Morello said “my message is a simple one.  The world ain’t gonna change itself, that’s up to you.  And if that pisses some people off, too bad!”  Saying that sometimes people tell him to shut up, he responded “I’m never going to shut up about workers’ rights, because the music is the message.  Solidarity.  Work together, sing together, fight together… let’s rock and roll!”


Tom Morello went on to play several songs off his The Nightwatchman album, Union Town, as well as Springsteen’s The Ghost of Tom Joad and concluded with Solidarity Forever while surrounded by dozens of Teamster Delegates that he had called up to join him onstage.
Also performing was folk singer Joel Rafael and a brother band called Swon, contestants from The Voice and the sons of Kelly Swon, Secretary-Treasurer of Local 516 in Oklahoma.  The boys are currently touring with Carrie Underwood.   


Expressions of Solidarity were heard globally.  Guest speakers at the convention included: UAW President Dennis Williams; UNITE General President Len McCluskey; Tony Sheldon, the National Secretary of the Australian Transport Workers Union; Rosa Pavanelli, General Secretary of Public Services International, a global union federation representing 20 million workers in 154 countries; Ariel Jacobi, General Secretary of IUGE; and Hassan Yussef, President of the Canadian Labour Congress.


McCluskey, the head of Britain’s largest trade union, said of the Teamsters: “You are the most iconic trade union on our planet and you should be proud of your history.”  And history was honored, with an emotional presentation regarding the 1968 Memphis sanitation strike.  Two surviving Union Brothers from that struggle waxed eloquently about fighting oppression and racism to win respect and dignity and a collective agreement.


Several lawmakers and media personalities spoke to the Delegates and UFC Heavyweight Champion, and proud Teamster, Stipe Miocic.  As well, Teamsters Canada President Francois Laporte offered a message of hope, as Teamsters Canada played a large part in overturning an anti-union government and is now at the table in consultation with the Trudeau government on many files, including CPP reform.  Brother Laporte said “We now have a government that listens to us.  A government that invests in future generations, a government that takes care of the middle class by adapting our social safety net to the needs of the workers rather than corporate greed.”


He said “Donald Trump wants to build walls, but walls don’t unite workers, walls keep us divided, walls keep us isolated and this is exactly what the corporations want.  So… let’s not give them what they want.  Let’s work together, today is more important than ever before.”  On the TPP, Brother Laporte said Canadian Teamsters “are not against trade, but like you in the United States, what we want is fair trade and it is the responsibility of our government to negotiate trades that take into consideration the interests of workers, not just corporations.”


There were also resolutions passed and one significant resolution was to increase Strike Relief pay by 50% to a minimum of $150/week.  The elimination of the Consent Decree was the source for many resolutions and were in and of themselves a milestone in the history of the Teamsters.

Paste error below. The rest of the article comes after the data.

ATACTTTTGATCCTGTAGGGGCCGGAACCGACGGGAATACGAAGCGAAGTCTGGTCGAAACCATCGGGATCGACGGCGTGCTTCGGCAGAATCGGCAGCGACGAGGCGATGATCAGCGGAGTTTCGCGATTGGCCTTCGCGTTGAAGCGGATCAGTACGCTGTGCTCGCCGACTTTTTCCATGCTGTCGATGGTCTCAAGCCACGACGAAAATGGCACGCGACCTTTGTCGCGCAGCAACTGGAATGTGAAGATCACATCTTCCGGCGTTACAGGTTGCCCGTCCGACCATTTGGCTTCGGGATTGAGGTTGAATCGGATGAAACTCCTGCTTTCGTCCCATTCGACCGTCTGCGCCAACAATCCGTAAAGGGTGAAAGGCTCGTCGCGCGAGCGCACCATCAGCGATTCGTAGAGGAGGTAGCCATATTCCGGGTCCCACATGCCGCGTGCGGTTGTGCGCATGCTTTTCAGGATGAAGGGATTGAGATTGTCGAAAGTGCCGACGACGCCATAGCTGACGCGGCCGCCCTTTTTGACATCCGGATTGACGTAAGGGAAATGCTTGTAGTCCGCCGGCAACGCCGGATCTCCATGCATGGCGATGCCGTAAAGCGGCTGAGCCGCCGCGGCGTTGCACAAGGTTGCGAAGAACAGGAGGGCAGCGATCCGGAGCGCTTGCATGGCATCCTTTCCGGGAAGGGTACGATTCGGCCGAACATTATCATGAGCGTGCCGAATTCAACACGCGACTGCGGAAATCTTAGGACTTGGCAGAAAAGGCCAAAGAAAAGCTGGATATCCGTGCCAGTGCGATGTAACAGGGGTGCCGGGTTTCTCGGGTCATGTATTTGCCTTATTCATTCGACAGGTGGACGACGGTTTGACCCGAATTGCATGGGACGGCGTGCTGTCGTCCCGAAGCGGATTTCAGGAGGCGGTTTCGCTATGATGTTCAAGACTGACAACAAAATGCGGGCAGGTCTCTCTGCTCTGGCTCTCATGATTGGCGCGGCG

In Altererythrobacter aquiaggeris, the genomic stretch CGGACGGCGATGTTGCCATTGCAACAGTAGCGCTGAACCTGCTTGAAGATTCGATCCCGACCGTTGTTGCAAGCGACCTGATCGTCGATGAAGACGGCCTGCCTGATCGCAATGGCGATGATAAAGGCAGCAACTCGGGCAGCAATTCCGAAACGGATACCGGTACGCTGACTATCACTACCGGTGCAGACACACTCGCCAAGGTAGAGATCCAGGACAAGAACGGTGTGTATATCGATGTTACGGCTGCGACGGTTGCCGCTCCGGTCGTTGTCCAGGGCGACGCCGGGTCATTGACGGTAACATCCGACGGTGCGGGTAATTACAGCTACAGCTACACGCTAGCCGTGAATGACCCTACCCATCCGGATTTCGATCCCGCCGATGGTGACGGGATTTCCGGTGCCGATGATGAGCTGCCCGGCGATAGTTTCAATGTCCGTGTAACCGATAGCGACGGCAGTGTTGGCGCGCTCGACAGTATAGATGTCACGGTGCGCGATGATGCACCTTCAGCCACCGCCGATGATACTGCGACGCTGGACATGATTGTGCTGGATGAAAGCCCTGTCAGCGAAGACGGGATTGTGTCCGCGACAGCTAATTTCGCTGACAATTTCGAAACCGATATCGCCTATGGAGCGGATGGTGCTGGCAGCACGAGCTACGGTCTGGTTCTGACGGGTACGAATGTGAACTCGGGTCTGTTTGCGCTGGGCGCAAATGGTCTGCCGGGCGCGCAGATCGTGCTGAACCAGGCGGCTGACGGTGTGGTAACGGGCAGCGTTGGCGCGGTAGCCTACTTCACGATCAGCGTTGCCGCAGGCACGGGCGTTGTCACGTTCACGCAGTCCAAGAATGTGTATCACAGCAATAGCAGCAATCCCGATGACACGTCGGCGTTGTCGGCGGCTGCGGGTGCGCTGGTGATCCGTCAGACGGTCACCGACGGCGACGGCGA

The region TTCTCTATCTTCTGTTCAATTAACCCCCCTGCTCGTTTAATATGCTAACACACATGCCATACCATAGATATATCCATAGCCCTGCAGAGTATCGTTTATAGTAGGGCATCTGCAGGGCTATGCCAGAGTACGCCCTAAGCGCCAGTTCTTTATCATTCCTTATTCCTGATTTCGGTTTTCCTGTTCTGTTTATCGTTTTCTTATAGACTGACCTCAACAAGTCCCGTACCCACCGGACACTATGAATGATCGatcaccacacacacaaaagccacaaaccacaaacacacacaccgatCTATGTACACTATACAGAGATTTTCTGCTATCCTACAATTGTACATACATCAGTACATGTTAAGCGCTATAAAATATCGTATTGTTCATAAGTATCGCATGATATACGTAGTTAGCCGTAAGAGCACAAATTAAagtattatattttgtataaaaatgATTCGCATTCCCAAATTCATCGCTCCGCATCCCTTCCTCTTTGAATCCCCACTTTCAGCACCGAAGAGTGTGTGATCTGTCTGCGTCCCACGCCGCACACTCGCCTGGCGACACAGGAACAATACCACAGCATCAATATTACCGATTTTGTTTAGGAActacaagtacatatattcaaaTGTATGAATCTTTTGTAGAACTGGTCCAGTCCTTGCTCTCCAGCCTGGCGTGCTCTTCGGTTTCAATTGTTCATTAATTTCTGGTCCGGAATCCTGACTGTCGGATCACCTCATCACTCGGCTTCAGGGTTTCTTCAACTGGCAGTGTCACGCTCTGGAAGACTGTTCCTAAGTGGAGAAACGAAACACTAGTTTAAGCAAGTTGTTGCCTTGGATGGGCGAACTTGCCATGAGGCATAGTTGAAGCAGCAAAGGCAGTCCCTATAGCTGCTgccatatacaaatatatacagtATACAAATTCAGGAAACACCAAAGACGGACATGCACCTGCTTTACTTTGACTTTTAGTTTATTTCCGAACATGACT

The International Brotherhood of Teamsters is today 113 years old, having been formed in 1903 by the merger of two large transportation unions.  Teamsters Canada celebrated its 40th anniversary at the Convention and it was great to participate and to represent our Local at the 29th International Convention.  Local 464 is the oldest existing Local in Canada and will celebrate the 100th anniversary of its Charter in 2019.


The Convention was an energizing display of what can be accomplished through unity and solidarity.  When you know someone’s got your back, it makes your life a whole lot easier.  There are those who choose to try and elicit change by dividing us and this ultimately harms us.  We can learn from our history that when we unite under a single cause to the benefit of all, we cannot fail, we will not fail.  We have never won anything by driving a wedge between our members.  Remember those who drive wedges, like Trump with his campaign of fear and divisiveness and ask yourself if any good will come, or has ever come, from that.


The Teamsters Union has a long and proud tradition of eradicating injustices, fighting for the underdog, winning the battles.  We don’t see colour, we don’t see race, we don’t see sexual orientation, man or woman, young or old.  We see a member and we fight for and support our members and each member has the same rights under their collective agreement as every other member.  You don’t get that by building walls!


Solidarity, it’s a beautiful thing to behold and through it, we are unstoppable!

Fraternally,
Paul Barton

Secretary-Treasurer

Teamsters Local Union No. 464

News Archive

Testimonial

“I look after a lot of members in a very big plant. For years I had to fight for them by myself with no help at all from any of the Union’s representatives or Officers. This changed completely once Bobby, Bob and Paul were in office. Now I have access to my reps 24 hours a day, 7 days a week!  They’re always there to back me up.” 

- Darrell Lawres – Chief Shop Steward. Saputo, Sperling

"I was employed for many years at a Teamster company that was shut down due to the economy. Because of my age, I was worried about starting over. Bobby, Bob and Paul not only negotiated a much better severance package than was in the contract, but they also went the extra mile and got me on at one of their other companies with an even better contract.They continued to help me even though it wasn't their job to."

- Armando Borean

“They have demonstrated the dedication and leadership that
our Local requires. They have always provided sound counsel, support, and frank
discussion on matters involving the members, contract negotiations and our
Local.“ 

- Bruce Tillapaugh –Shop Steward. Island Farms, Victoria